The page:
The chaotic dynamics in economical systems were first founded in 1985, and after that, many control and synchronization methods for economical chaotic systems have been reported [16, 2830]. In [16], a robust adaptive controller was given to control chaos in FOECSs, where the matched system uncertainties were considered, whereas in [16], the sign(·) function was used in the controller design which will lead to chattering phenomenon. In order to control a representative chaotic fractional finance system, an adaptive fuzzy control approach was given in [31] where fuzzy systems were used to approximate nonlinear functions. A new aspect of robust synchronization of a FOECS has been addressed in [32]. The fixed points and chaotic and periodic motions are given in [33], and dynamical behavior of a FOECS with time delay was studied in [34]. Dadras and Momeni [28] provided an adaptive control method to study the synchronization problem of FOECSs based on a sliding surface. The system studied in [28] was known, but it is impossible to accurately model an actual system in real life. And in the controller design, in order to make the sliding mode exist at every point of the sliding mode surface, the control law was constructed by using the sign function so that the chattering was unavoidable. In the final stability analysis, the integer-order Lyapunov stability theory was applied. Therefore, compared with [16], Dadras and Momeni [28] did not completely study the fractional-order economic chaotic system with the fractional-order stability theory. It should be mentioned that in the above literature considering the control or synchronization of FOECSs, the system model should be known in advance. However, it is well known that most systems suffer from system uncertainties and disturbances in nature. In actual life, we know that economical systems may suffer from weather changes, the limited size of transport, political influence, monetary policy, and many other human factors. Consequently, we should take system uncertainties and external disturbances into consideration when we investigate the control of FOECSs.

Due to limitations of available theoretical tools for analyzing the stability of nonlinear fractional systems, the number of research studies in this field is still low in comparison to that of integer-order systems. Based on the above discussion, in this paper, we investigate the control of FOECSs with unmatched system uncertainties and external disturbances. The fractional Lyapunov stability method is utilized to design the robust controller and analyze the system’s stability. Compared with some related works, the main contribution of our work can be concluded as follows. (1) A robust adaptive controller is designed for FOECSs with unmatched system uncertainties. The system uncertainties model we considered is representative, and many models used in the literature, for example, in [16], can be seen as a special case of our model. (2) The stability analysis is proven strictly. The stability analysis method we used is very similar to that of the integer-order systems. It should be pointed out that our main result (see, Theorem 1) of our method provides a framework which can be easily referenced to analyze stability of fractional-order systems.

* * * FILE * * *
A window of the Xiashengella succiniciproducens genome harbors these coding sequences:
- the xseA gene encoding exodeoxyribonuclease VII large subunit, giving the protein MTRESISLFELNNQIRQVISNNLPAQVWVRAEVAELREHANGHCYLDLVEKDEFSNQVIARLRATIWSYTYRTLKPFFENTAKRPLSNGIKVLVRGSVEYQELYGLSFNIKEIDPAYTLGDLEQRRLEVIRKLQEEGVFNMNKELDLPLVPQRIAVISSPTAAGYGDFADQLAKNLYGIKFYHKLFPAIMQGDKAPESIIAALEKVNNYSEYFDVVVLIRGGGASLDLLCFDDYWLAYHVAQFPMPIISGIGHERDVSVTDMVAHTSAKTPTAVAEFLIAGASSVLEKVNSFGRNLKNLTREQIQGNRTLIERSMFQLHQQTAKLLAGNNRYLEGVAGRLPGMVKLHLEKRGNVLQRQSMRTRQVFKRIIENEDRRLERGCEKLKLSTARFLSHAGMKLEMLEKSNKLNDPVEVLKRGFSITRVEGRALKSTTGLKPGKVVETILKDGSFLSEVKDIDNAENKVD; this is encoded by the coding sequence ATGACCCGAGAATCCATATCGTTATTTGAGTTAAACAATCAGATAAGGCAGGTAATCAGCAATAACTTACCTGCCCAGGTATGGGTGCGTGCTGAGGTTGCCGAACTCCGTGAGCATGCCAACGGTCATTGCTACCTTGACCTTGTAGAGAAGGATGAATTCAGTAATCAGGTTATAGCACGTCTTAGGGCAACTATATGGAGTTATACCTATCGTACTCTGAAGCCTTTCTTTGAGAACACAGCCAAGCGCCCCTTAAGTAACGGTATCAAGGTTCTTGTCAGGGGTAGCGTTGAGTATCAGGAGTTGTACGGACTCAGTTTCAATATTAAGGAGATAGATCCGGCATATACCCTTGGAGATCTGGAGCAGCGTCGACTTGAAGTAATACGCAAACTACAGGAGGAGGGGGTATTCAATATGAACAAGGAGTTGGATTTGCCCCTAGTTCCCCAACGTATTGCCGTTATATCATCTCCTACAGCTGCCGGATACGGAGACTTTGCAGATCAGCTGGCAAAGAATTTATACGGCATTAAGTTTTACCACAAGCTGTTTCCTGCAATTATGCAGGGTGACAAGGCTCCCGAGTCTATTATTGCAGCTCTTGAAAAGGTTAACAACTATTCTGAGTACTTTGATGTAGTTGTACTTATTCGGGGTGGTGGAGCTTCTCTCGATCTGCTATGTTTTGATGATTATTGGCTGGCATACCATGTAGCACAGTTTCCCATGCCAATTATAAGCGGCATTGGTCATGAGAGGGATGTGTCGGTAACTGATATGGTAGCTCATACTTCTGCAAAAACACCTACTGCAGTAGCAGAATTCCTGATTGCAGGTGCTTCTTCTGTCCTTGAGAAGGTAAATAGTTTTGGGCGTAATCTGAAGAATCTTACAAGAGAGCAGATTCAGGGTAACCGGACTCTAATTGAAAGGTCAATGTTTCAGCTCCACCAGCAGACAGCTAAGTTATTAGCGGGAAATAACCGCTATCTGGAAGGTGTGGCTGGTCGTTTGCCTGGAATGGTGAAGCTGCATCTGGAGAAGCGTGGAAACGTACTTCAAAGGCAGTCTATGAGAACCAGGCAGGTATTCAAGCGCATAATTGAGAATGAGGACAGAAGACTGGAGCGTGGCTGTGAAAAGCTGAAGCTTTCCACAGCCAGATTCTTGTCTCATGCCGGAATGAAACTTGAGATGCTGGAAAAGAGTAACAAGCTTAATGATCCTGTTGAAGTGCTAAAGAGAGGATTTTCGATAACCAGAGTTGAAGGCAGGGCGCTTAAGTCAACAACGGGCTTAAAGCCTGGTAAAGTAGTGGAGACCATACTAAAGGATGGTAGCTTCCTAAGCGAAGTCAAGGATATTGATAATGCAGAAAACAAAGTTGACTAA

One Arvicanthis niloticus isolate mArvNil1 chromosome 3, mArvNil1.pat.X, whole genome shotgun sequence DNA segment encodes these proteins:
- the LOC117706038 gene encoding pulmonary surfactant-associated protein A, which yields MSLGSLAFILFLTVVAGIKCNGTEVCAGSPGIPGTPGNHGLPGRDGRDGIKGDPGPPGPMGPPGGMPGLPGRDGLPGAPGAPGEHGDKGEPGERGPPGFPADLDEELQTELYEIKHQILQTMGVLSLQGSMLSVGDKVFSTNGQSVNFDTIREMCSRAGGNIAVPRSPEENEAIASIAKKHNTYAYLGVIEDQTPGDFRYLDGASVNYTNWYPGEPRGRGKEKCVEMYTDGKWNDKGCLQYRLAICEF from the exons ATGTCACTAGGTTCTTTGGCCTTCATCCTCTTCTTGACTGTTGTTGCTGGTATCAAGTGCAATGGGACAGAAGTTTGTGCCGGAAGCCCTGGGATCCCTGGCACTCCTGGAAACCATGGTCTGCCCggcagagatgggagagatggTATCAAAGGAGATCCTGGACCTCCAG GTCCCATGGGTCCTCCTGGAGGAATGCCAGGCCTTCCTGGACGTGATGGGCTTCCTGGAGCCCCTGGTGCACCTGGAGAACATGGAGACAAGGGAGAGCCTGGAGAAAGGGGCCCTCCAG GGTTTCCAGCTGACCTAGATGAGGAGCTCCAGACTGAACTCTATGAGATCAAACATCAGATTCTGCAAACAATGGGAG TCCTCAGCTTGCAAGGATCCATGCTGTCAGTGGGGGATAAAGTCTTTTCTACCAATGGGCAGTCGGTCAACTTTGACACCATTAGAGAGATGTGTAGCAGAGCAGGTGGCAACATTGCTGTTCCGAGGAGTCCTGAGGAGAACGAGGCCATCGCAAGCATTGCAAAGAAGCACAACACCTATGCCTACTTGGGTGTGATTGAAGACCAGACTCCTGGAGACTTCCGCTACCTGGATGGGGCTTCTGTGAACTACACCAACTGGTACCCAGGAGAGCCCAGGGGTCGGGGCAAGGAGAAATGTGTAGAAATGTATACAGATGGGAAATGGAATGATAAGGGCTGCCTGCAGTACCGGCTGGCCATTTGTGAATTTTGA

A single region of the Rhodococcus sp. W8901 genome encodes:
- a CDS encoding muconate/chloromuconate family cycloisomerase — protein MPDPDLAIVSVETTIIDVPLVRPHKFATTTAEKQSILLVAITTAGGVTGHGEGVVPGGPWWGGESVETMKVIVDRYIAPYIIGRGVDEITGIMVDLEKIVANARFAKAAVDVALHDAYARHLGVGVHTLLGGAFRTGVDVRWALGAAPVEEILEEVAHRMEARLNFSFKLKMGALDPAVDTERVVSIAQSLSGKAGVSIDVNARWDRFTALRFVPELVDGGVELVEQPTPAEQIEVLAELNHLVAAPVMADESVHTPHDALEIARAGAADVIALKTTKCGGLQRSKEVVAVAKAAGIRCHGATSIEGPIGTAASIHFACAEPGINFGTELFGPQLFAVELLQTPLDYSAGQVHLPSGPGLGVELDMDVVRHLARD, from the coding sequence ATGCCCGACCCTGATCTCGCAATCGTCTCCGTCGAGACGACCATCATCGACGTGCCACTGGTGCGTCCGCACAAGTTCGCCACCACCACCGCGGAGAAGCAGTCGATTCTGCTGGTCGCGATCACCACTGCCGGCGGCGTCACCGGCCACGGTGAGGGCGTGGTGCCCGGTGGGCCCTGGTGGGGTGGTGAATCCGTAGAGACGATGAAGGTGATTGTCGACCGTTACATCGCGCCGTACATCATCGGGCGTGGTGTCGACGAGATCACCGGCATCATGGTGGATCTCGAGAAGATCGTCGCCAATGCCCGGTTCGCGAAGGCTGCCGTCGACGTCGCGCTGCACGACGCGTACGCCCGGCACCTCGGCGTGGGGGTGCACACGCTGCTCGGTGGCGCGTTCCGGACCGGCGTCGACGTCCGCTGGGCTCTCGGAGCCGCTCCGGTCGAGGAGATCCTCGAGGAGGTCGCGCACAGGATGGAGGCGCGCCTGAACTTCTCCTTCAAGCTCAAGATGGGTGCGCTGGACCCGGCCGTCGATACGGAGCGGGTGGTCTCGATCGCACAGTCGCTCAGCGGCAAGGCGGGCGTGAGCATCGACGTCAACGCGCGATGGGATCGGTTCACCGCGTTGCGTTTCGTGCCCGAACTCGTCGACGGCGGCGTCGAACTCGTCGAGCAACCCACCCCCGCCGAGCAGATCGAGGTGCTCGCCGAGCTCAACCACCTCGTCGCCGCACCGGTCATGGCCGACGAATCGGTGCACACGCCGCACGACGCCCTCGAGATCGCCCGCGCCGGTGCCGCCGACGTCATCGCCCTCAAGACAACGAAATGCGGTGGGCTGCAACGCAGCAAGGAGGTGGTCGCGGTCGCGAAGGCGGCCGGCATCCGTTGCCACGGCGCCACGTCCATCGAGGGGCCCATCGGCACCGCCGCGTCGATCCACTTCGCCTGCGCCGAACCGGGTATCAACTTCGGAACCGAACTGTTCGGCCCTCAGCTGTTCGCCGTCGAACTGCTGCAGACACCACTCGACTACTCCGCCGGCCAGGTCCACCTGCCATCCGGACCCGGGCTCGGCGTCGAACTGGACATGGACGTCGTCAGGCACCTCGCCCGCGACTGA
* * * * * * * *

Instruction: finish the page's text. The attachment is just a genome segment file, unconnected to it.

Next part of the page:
3. Preliminaries

3.1. Fractional Calculus

The α-th fractional-order integral iswhere represents Euler’s function.

Caputo’s α-th derivative is given aswhere .

For fractional calculus, we give the following results to facilitate the controller design as well as the stability analysis.

Definition 1 (see [1]). The Mittag-Leffler function is given aswith and .
The Laplace transform of (3) can be given aswhere is a constant.

Lemma 1 (see [1]). Let , , andand then it holdswhere and .

Lemma 2 (see [1]). Suppose that and . For and , it holdswith and and .

Lemma 3 (see [35]). Let be a smooth function. Suppose that is an equilibrium ofwhere is a continuous nonlinear function. Ifwith and , and being class-k functions, then system (8) is asymptotically stable.

Lemma 4 (see [7, 36]). Suppose that is a smooth function. For , it holds

Lemma 5 (see [1]). Let with and , then it holds

In the following parts, we will use an algorithm to solve fractional-order differential equations. A brief explanation of this algorithm is given below.

Consider

Based on Lemma 5, (12) can be rewritten as

Define Thus, (13) is estimated as [1]with for and for , , , and .

The approximation error can be obtained as [1].

3.2. The FOECS

The FOECS can be described bywhere is the fractional order, represents the interest rate of the market, is the investment demand, corresponds to the price index, is the confidence of the market, a stands for the saving amount, b is the cost in each investment, c represents the demand elasticity, and are impact parameters. Let be the state vector.

Let , and the initial condition be .

It has been shown in [37] that, under above parameters, when , the system (15) exhibits chaotic behavior. Figure 1 shows the chaotic behavior of system (15) for .